Leading legal groups have slammed the Australian government for failing to do more to stop Julian Assange being extradited to Sweden.
The Australian lawyers Alliance (ALA) has accused the Federal Government of risking the lives of Australians by failing to assist citizens caught up in controversial arrest circumstances overseas.
"There is no doubt that Prime Minister Julia Gillard has made it easier for Swedish and United Kingdom authorities to arrest Julian Assange in what is a highly controversial case involving irregular, loosely worded rape laws and a trial behind closed doors," ALA director Greg Barns said.
Barns added that the decision of the London magistrates court to allow the extradition of Assange to Sweden, pending an expected appeal by Assange, has put the Wikileaks founder "one step closer to being tried in the United States for espionage charges that could carry the death penalty".
Barns said that the Gillard government had put political considerations - namely, its alliance with the US - ahead of the human rights of one of its citizens in the Assange case.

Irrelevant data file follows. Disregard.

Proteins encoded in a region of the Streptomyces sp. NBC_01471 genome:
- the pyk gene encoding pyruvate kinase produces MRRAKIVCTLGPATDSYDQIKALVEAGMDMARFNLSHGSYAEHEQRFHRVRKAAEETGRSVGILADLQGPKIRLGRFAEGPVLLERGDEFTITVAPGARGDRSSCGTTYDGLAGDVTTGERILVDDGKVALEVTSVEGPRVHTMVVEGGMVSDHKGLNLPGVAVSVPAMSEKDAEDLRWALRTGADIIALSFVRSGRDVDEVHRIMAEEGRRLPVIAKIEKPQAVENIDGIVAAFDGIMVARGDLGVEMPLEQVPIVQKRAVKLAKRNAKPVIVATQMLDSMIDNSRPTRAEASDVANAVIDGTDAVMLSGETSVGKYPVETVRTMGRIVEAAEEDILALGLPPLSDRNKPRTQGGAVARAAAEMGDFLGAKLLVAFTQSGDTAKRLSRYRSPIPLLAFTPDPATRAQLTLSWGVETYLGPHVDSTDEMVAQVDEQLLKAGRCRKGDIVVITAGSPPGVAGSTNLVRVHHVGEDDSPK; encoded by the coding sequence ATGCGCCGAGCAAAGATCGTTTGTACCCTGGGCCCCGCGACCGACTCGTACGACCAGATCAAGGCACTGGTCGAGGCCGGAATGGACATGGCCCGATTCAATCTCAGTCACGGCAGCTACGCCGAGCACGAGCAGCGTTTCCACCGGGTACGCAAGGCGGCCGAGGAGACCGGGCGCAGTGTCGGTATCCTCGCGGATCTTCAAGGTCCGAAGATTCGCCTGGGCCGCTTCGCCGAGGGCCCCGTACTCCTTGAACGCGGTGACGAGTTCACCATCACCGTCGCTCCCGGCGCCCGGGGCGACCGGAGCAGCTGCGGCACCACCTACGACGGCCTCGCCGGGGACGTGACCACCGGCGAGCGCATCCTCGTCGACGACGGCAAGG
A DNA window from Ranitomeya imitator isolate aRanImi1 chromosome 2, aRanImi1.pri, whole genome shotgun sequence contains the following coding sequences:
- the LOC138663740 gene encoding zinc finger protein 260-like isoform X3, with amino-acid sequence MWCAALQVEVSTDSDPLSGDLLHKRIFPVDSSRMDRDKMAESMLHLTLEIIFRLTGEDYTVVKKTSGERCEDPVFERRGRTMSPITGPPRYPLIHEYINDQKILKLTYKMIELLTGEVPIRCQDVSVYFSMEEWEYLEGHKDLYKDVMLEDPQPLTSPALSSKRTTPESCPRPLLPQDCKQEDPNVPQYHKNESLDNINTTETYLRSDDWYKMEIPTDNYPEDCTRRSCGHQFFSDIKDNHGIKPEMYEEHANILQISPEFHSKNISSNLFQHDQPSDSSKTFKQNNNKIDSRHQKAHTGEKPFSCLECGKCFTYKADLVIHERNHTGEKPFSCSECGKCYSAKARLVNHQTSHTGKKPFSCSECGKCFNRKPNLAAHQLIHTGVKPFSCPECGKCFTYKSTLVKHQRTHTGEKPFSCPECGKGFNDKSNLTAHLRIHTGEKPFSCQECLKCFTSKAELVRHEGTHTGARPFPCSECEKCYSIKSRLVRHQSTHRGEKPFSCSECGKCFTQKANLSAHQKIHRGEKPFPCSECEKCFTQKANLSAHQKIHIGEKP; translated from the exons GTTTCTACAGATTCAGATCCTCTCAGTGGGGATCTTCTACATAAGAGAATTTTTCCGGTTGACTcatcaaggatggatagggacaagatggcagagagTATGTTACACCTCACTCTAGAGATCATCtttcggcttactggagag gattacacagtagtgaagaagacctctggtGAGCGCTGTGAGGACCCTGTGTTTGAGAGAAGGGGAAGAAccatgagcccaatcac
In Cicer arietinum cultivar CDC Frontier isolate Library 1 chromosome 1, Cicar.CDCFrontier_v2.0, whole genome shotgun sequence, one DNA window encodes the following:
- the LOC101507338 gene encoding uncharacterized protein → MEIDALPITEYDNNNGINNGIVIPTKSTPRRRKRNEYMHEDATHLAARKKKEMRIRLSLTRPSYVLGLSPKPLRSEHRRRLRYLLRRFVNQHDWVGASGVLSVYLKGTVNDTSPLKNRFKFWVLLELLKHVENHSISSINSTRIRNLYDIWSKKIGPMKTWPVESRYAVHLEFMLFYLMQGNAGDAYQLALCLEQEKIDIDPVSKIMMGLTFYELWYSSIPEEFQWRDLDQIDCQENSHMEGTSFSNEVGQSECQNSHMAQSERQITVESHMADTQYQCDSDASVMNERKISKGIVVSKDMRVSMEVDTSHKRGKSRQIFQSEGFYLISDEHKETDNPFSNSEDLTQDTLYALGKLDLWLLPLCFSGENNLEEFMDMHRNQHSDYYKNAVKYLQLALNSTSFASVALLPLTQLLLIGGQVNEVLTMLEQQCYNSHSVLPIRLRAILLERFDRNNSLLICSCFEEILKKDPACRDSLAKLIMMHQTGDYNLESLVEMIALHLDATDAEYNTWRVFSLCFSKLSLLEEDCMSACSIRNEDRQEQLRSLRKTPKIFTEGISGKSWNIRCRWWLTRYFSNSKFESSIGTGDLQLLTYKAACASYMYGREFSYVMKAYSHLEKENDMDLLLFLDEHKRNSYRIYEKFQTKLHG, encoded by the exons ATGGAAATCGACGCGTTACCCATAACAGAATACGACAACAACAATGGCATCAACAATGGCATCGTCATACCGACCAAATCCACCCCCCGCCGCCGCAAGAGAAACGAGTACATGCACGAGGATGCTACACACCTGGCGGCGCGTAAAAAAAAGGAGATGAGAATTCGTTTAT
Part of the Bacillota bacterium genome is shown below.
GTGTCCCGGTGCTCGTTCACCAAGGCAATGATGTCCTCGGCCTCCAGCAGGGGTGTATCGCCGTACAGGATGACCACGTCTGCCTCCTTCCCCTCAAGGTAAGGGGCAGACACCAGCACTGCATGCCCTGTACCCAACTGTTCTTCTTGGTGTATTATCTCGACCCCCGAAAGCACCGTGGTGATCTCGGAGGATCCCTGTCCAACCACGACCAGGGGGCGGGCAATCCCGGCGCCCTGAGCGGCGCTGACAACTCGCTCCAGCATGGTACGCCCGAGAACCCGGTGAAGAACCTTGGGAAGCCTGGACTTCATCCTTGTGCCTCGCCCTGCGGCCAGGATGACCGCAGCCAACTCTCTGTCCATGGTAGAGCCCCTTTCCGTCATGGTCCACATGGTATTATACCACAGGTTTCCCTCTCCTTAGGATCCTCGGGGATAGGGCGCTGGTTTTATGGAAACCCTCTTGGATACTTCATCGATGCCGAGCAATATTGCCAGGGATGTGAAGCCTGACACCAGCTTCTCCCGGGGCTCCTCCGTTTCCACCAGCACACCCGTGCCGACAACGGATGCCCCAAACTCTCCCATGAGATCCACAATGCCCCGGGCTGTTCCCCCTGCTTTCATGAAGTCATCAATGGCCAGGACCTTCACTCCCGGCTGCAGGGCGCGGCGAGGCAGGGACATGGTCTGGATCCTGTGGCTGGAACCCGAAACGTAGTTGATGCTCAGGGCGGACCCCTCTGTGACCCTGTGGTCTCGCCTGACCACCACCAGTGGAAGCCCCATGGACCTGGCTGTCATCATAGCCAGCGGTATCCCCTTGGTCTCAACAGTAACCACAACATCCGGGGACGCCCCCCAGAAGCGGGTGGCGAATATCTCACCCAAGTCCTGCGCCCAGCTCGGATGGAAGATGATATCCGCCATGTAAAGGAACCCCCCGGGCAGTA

The fear that Julian Assange could eventually be extradited to the USA is one that is shared by the Australian Lawyers for Human Rights. Its president Stephen Keim said that while he was encouraged British authorities have said that United Kingdom consent would have to be granted if the United States sought Assange's extradition to Sweden, Australian authorities should have spoken up and expressed concerns about the process by which Assange could be extradited.
"Australia needs to make a strong statement that it has concerns about its citizens being subject to processes like the European arrest warrant which is patently unfair," Keim said.
"The European arrest warrant is the complete antithesis of fairness, justice and the rule of law."
Keim also shared the concerns of Barns that if Assange was charged and his case went to trial, the matter might be heard behind closed doors.
"From a common law environment, that is very curious," Keim said. "If I was to be tried anywhere in the world, I would like it to held in public."
Swedish authorities want to question Assange over three allegations of sexual assault and one of rape.
In Sweden, cases involving allegations of sexual offences can be heard behind closed doors if requested by authorities.
Barns has described the actions of Swedish authorities as being "extraordinary", with little regard for the rights of Assange.
He will be addressing members of the Senate and House of Representatives from all sides of the political spectrum about the Assange matter in Canberra tomorrow.